Merlin: Knowledge and Power through the Ages
Available in NOVEMBER, 288 pages, 6 1/8 x 9 1/4, 25 halftones
Knight argues that Merlin in all his guises represents a conflict basic to Western societies-the clash between knowledge and power. While the Merlin story varies over time, the underlying structural tension remains the same whether it takes the form of bard versus lord, magician versus monarch, scientist versus capitalist, or academic versus politician. As Knight sees it, Merlin embodies the contentious duality inherent to organized societies. In tracing the applied meanings of knowledge in a range of social contexts, Knight reveals the four main stages of the Merlin myth: Wisdom (early Celtic British), Advice (medieval European), Cleverness (early modern English), and Education (worldwide since the nineteenth century). If a wizard can be captured within the pages of a book, Knight has accomplished the feat.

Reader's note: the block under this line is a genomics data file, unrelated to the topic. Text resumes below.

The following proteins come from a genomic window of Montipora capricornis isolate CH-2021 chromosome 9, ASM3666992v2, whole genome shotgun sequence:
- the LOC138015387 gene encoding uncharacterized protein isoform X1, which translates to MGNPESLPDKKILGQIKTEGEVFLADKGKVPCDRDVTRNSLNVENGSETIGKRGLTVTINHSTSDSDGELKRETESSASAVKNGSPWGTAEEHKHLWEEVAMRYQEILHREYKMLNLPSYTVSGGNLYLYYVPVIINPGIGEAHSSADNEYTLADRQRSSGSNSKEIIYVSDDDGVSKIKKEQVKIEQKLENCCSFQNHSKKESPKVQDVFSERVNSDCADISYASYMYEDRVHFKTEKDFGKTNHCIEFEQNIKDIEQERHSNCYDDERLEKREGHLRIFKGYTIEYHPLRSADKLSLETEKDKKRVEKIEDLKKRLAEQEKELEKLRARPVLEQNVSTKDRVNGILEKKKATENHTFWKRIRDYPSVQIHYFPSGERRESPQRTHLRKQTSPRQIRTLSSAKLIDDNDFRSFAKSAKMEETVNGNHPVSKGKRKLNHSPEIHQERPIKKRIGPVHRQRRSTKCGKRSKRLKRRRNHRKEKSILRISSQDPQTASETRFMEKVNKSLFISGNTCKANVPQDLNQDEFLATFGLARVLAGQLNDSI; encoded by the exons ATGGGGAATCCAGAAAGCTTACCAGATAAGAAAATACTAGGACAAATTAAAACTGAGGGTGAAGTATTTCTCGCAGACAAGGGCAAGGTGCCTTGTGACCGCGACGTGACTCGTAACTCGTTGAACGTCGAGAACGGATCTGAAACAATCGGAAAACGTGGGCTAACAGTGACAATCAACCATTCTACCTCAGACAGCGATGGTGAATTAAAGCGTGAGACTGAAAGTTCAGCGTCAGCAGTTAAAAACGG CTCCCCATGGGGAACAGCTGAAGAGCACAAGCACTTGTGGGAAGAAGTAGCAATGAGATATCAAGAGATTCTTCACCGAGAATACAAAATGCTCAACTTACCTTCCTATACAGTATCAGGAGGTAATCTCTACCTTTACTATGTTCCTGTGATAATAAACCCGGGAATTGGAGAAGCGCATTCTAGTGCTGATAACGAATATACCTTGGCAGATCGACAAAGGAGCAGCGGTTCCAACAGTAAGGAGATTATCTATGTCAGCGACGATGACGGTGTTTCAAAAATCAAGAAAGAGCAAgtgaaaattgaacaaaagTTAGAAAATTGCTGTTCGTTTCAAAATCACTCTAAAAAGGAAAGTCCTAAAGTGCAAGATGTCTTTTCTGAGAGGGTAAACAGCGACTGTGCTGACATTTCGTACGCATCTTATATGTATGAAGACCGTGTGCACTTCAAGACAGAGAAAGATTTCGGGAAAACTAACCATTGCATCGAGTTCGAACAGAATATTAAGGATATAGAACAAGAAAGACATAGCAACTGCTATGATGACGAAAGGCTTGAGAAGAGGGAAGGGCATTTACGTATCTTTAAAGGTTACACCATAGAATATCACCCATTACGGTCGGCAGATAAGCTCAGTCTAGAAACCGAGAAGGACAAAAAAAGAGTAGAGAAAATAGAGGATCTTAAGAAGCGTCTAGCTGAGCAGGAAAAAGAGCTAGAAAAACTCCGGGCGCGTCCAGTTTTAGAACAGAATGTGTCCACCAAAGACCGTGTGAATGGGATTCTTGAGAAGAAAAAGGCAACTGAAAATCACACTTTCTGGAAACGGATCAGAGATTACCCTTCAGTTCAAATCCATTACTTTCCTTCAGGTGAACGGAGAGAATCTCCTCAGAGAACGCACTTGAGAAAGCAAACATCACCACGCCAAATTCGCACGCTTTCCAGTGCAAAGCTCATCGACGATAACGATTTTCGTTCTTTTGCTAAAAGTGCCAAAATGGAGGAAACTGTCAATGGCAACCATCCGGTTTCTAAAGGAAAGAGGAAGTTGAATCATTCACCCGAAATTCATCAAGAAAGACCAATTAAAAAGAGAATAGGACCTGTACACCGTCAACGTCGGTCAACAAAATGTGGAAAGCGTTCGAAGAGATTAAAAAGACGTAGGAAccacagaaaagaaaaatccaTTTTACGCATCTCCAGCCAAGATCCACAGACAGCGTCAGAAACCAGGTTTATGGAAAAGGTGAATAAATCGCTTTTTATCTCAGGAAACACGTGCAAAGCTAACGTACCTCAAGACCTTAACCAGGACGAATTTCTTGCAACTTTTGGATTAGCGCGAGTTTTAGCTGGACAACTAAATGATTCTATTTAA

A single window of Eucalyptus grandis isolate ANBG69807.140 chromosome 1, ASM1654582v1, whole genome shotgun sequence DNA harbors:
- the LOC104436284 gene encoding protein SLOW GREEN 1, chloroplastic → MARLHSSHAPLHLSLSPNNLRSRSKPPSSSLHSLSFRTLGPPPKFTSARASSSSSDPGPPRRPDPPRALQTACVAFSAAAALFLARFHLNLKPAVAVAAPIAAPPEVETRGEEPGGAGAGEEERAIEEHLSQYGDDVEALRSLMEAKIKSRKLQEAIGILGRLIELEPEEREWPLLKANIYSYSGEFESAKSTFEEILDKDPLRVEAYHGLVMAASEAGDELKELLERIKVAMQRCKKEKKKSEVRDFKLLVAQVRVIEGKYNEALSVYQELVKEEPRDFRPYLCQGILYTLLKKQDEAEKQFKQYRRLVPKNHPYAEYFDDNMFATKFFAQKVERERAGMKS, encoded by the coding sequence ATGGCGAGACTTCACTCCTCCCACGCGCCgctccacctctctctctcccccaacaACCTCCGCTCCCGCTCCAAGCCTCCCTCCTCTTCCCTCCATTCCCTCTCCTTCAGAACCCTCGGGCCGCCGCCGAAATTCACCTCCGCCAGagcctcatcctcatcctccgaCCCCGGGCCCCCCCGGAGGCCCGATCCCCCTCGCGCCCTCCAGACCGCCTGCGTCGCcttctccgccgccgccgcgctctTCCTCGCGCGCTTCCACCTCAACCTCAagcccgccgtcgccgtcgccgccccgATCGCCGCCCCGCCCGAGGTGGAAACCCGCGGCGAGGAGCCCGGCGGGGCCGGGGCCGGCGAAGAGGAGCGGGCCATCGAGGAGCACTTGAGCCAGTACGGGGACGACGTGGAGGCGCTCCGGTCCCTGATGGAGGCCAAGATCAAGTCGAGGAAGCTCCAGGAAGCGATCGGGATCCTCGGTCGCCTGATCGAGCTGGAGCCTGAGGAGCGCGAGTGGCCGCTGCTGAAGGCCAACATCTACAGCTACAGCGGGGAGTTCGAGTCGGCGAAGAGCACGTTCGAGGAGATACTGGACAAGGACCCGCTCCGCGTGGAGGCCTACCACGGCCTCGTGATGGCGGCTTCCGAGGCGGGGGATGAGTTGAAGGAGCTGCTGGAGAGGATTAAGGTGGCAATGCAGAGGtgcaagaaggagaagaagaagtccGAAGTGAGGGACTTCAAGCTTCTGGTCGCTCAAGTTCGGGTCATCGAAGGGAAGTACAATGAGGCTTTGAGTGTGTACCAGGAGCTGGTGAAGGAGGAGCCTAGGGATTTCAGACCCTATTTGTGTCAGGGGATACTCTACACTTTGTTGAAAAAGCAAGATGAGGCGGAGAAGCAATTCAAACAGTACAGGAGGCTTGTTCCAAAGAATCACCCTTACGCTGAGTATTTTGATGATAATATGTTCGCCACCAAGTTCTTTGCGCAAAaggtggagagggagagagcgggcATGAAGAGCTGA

Reviews"Merlin is probably the most familiar character in the Arthurian legends, as his frequent appearances in popular culture attest. Stephen Knight's wide-ranging, thorough, insightful, and comprehensive study of the figure of Merlin should become the standard resource on the well-known wizard. Knight shows real familiarity with the major traditions relating to the figure of Merlin and to Arthurian literature in general-which is no mean feat when covering such a large body of material."—Alan Lupack, University of Rochester, author of The Oxford Guide to Arthurian Literature and Legend
"Stephen Knight's interpretations of the Arthurian sources and characters are provocative and stimulating. Knight displays much erudition herein and evaluates the literary material in new and interesting ways."—Christopher A. Snyder, Marymount University, author of The Britons and The World of King Arthur